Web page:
by Dan Carney
for The British Psychological Society’s Research Digest
One of the most well-known psychological biases is the Dunning-Kruger effect: the tendency for individuals less skilled or knowledgeable in a particular area to overestimate their own performance. Now, a team of researchers from Miami University, Ohio, have offered the most robust evidence yet that this may apply to knowledge about autism — that what people think they know about the condition may not be that closely related to what they actually know.
Writing in the March issue of Research in Autism Spectrum Disorders, the authors — led by Camilla McMahon — measured perceived and actual autism knowledge in a sample of 331 members of the US public, with a range of incomes and educational backgrounds.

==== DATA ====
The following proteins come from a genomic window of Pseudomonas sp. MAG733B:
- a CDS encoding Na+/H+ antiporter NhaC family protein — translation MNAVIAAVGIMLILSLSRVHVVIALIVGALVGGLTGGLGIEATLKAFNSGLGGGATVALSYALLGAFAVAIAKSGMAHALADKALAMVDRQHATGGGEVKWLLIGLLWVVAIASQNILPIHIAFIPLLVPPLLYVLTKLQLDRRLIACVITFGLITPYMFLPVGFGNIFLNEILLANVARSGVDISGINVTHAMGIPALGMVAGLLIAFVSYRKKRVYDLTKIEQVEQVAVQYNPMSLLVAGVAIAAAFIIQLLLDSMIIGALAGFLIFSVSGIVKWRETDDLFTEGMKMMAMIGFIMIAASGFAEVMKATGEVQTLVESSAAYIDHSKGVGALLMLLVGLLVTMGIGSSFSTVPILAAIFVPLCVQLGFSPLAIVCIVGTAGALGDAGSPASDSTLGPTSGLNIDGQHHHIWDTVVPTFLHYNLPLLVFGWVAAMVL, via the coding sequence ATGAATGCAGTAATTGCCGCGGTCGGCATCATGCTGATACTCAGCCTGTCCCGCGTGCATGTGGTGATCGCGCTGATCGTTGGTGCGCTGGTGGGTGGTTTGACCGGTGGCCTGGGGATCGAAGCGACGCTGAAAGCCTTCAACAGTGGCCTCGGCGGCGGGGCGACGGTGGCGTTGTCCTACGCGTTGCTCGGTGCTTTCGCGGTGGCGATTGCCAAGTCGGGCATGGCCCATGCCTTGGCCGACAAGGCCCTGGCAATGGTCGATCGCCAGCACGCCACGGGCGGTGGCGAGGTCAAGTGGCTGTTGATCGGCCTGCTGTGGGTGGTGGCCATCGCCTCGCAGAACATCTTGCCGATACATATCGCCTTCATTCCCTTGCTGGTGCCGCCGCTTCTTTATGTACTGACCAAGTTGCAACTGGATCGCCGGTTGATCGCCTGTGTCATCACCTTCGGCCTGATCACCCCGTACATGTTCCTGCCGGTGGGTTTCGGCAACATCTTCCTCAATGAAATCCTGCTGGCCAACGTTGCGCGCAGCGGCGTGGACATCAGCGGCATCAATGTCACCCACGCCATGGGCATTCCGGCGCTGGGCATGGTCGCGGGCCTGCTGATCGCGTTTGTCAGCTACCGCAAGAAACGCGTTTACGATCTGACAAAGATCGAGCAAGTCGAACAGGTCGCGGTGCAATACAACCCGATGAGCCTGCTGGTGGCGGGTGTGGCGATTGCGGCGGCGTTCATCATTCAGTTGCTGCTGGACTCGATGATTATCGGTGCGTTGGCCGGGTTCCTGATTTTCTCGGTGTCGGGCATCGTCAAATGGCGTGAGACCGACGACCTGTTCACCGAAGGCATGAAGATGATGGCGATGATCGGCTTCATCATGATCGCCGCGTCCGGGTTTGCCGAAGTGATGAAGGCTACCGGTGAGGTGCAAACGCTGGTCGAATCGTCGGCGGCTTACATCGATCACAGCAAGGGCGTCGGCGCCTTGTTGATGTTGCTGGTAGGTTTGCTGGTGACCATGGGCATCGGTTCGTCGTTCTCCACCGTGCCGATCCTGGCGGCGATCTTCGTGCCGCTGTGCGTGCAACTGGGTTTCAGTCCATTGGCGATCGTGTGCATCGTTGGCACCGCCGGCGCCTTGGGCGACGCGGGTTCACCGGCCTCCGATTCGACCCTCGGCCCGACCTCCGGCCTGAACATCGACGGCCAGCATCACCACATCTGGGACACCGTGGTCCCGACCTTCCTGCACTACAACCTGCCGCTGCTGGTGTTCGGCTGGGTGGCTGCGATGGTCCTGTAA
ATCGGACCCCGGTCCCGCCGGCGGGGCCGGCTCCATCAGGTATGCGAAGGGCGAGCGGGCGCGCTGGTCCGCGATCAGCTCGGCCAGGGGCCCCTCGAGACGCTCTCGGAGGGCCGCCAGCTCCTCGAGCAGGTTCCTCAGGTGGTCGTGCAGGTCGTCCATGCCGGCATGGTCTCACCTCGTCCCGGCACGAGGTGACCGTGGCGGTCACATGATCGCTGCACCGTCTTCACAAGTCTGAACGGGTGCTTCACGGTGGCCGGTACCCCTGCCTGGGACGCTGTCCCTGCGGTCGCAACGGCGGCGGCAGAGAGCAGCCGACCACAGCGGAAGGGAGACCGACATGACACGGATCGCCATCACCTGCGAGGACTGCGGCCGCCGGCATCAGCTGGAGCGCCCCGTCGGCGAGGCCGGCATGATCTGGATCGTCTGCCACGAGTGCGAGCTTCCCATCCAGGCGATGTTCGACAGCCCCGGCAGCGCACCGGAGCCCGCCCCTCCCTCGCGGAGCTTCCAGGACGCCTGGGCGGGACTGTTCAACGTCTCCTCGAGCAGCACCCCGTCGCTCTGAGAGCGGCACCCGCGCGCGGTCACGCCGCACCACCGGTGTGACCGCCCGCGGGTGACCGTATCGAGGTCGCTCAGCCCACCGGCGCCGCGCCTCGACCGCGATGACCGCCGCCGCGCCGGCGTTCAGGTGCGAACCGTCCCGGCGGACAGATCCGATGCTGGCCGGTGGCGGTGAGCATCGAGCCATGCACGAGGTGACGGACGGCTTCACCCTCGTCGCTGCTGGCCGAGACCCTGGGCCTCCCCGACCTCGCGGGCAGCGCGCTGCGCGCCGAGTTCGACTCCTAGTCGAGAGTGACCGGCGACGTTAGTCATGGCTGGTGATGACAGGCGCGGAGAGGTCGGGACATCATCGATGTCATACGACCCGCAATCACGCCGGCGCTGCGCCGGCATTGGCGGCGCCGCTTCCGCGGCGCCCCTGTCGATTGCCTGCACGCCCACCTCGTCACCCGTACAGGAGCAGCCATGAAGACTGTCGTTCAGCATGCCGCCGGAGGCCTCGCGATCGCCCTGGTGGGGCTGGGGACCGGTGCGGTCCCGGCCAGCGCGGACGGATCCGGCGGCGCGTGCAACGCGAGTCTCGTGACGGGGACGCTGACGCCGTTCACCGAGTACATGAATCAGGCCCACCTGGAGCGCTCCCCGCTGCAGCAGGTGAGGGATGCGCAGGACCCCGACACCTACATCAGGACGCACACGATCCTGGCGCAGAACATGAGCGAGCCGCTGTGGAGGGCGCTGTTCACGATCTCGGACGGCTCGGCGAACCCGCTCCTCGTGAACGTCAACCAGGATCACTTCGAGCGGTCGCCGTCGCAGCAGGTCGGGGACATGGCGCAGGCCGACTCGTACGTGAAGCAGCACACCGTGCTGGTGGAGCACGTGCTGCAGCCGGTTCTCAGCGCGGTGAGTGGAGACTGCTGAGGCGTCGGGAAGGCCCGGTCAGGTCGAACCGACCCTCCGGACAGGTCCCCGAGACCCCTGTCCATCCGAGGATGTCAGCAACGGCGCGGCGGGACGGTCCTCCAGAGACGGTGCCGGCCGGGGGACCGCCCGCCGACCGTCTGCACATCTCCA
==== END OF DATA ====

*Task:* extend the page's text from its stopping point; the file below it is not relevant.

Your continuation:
Participants’ perception of their own knowledge was assessed using the specially created Perceived Autism Knowledge Questionnaire, consisting of six statements regarding symptoms (e.g. “I can recognise the signs and symptoms of autism”). Participants were required to respond to each on a scale ranging from “strongly agree” to “strongly disagree”.
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